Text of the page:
Charlie was born in Paynton Saskatchewan, Canada on October 10th 1913. To say it was a rural community in the farming flatlands of Canada may be an understatement because the population was under 200 people. It is located just East of the Alberta border.
Coming from a farming community he was no stranger to hard work and was working the fruit fields before his 7th birthday. In 1920 the family moved West to Edson, Alberta, population a few thousand. On leaving school he left home to work on the Prairies working in the vast wheat fields. Following that he worked in the forestry industry as a lumberjack, a most back breaking job in those days. He was obviously a nomad in those days as he left the lumber camps to become a hunter and trapper in the North. This proved to be a profitable line of work and he managed to save a considerable sum of money.
In 1932 Charlie left Canada on board a ship to England to seek adventure and to have a year-long holiday. However within a few weeks of his arrival fate was to intervene when a friend took him along to his first dirt track race at Wembley Stadium. He was hooked on the sport and a life as a speedway rider appealed to him.
However riding speedway did not come easy to him and try as he may he found it difficult to break into a team. He was on the verge of returning to Canada when he was offered a contract with Hackney Wick and lost no time proving himself a valued member of the team. By the 1939 season he was proving a hard man to beat but once again fate had something else in store for him as WW2 broke out.
Charlie being who he was joined up within 14 days of the war and became Aircraftsman Appleby of the RAF. Four months later he was a wireless operator-air gunner. And for the next five and a half years he saw action in India and Burma.
Demobbed in the spring of 1946 Charlie was immediately signed by Birmingham. It took a while for Charlie to regain his form but there was improvement in his riding. Charlie had at some point since arriving in England found the time to meet his wife and start a family.
Fate was to catch up on Charlie in his 25th meeting of the 1946 season. Birmingham were away to Newcastle in the Kemsley cup match on the 7th of October. Charlie was in heat three in the white helmet along with Jock Grierson (who was taking the place of Stan Dell who was listed in the programme but did not ride). Riding for the home team was the pairing of Leo Lungo and Syd Littlewood. Lungo gated and was being followed closely by Littlewood with Charlie in third place trying to pass the Newcastle pairing. Suddenly Lungo's bike seized and fell. Having nowhere to go Littlewood plowed into Lungo and was thrown clear of his bike. Charlie tried to steer clear but hit Littlewood's bike sending him high into the air falling hard on his head. Charlie was rushed to the Royal Victoria hospital with serious injuries to his head.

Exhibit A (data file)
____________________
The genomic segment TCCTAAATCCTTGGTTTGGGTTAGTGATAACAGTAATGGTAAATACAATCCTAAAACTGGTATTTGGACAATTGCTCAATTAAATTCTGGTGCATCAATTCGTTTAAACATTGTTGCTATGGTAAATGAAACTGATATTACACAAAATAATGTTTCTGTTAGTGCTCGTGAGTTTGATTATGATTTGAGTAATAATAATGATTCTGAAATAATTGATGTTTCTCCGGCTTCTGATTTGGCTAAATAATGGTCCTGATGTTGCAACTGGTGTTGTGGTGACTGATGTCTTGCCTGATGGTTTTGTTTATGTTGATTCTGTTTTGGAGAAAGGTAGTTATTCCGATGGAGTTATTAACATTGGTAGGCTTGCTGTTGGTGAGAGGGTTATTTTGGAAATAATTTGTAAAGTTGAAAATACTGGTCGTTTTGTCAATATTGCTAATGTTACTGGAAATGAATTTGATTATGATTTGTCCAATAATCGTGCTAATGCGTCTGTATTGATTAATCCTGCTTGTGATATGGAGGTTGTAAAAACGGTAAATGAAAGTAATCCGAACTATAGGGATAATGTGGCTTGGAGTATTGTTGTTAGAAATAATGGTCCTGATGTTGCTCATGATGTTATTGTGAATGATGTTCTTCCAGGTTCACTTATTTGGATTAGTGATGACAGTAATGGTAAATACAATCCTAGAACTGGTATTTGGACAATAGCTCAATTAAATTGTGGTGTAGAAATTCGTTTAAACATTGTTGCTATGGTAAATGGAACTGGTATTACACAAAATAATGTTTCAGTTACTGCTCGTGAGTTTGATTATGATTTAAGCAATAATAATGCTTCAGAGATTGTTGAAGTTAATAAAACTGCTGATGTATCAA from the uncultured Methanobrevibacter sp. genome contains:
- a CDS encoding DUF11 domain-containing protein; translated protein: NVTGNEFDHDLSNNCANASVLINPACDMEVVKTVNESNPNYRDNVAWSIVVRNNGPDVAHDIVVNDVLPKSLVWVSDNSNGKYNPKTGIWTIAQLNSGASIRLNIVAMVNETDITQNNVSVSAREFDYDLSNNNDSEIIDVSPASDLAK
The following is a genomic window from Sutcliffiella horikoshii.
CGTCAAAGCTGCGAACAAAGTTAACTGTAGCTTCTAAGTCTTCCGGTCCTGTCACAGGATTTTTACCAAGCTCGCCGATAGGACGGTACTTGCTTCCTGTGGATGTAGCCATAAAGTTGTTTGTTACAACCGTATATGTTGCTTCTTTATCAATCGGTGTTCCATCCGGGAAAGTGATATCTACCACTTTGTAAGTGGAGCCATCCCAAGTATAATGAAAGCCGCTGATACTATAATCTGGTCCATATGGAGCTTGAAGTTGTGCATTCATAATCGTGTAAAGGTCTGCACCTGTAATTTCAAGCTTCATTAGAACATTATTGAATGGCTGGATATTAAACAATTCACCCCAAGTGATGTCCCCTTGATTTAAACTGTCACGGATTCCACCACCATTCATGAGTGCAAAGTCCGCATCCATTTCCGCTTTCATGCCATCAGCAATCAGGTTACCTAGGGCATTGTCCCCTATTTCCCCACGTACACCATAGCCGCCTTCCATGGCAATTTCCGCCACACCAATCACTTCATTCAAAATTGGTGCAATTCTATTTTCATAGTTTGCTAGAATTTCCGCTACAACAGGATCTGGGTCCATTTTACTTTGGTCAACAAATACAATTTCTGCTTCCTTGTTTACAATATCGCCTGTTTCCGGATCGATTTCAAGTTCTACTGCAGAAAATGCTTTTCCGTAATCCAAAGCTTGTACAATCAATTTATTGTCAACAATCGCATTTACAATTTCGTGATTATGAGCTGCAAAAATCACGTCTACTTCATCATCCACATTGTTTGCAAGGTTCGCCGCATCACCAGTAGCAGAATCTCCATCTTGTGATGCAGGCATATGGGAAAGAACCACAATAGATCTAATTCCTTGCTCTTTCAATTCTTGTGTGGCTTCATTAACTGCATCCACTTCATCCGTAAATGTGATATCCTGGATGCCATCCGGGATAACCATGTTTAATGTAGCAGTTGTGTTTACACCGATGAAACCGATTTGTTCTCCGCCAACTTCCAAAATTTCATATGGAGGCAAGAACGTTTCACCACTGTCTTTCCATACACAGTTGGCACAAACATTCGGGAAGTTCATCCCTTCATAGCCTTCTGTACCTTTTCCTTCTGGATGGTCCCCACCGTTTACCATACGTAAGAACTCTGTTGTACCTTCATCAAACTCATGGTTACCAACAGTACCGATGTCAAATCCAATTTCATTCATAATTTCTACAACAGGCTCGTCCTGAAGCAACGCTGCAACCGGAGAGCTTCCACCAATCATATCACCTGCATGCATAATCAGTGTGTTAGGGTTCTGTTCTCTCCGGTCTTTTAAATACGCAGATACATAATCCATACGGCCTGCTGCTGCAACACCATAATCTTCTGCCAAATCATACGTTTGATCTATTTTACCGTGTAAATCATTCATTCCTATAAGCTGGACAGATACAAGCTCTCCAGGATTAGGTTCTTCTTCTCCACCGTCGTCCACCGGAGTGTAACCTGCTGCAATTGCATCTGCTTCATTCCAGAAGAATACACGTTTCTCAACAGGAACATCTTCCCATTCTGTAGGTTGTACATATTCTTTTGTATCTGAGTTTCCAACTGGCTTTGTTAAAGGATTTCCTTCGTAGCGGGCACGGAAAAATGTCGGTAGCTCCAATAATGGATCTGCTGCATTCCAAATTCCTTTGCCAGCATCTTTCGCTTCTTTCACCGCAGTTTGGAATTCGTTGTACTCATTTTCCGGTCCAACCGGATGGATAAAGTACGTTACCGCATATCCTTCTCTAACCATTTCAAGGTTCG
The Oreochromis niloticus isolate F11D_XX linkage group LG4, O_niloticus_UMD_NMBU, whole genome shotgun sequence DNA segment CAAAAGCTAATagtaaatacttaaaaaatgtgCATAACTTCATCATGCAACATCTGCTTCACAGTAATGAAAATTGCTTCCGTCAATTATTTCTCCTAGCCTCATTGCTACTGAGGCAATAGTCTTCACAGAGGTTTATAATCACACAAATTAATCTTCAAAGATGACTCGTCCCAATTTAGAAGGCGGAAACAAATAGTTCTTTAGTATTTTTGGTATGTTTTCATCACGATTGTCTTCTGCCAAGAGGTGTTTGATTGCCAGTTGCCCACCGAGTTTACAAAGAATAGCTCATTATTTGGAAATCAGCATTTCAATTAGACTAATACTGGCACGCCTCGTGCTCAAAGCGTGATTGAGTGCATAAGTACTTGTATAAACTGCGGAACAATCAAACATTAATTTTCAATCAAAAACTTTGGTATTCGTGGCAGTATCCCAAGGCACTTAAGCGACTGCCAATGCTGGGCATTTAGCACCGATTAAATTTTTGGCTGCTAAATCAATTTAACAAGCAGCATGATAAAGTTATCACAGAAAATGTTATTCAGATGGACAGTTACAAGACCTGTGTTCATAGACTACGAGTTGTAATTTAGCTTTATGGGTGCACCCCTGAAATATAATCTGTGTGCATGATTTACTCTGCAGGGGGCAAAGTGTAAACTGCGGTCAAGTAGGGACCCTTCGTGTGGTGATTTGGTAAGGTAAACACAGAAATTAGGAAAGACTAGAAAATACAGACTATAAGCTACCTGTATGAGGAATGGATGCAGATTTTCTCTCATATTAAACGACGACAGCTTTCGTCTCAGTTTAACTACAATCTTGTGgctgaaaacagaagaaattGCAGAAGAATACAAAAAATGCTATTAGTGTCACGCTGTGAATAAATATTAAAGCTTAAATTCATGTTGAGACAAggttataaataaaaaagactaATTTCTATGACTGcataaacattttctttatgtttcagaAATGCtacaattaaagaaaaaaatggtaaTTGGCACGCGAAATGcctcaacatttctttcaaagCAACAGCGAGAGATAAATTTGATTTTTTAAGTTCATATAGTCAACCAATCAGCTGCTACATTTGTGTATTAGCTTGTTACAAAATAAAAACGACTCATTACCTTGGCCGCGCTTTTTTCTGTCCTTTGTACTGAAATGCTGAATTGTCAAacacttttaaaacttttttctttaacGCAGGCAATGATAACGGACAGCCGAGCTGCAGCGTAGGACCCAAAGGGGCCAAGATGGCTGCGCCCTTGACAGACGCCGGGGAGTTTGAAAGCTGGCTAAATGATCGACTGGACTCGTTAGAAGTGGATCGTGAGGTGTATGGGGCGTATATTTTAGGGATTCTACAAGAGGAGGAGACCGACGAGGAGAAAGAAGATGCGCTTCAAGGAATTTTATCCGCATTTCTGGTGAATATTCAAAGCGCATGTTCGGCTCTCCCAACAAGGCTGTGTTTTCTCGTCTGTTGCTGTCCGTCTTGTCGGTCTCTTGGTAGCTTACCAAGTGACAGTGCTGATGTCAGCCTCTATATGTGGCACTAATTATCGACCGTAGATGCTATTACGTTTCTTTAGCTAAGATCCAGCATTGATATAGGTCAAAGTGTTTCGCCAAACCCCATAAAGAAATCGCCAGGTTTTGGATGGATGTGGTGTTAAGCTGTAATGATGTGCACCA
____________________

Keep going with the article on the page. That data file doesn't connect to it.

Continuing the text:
The meeting was continued but it had lost all its excitement as the 10,000 spectators and the riders were left in no doubt that Charlie Appleby had sustained serious injuries. Doctors at the Royal Victoria hospital made the decision to call Mrs. Appleby who immediately made the trip to Newcastle but she never got to the hospital in time as poor Charlie succumbed to his injuries shortly before 2 am the next morning. He left behind a wife and two children.
And there the story seemed to end until earlier this month when my good friend Roger Stevens told me about a trophy on the Canadian E Bay won at High Beech in 1939. The riders name being R.C. Appleby. The cup was being sold by someone in Alberta Canada. Was this the same rider? Did he go by his middle name for racing.
On doing some investigating I found out that in 1939 High Beech held some individual meetings, Did Charlie win one of these in 1939? The tie to Alberta is there as his family move there. Was he married prior to going to England? I don't know. If so did his wife return Canada after his death with the Children?
I called the seller who could not tell me much other than the trophy was from an estate sale so that proved a dead end.
Perhaps someone reading this article can shed some light on Charlie's cup win at High Beech or maybe someone has a copy of the program with the results?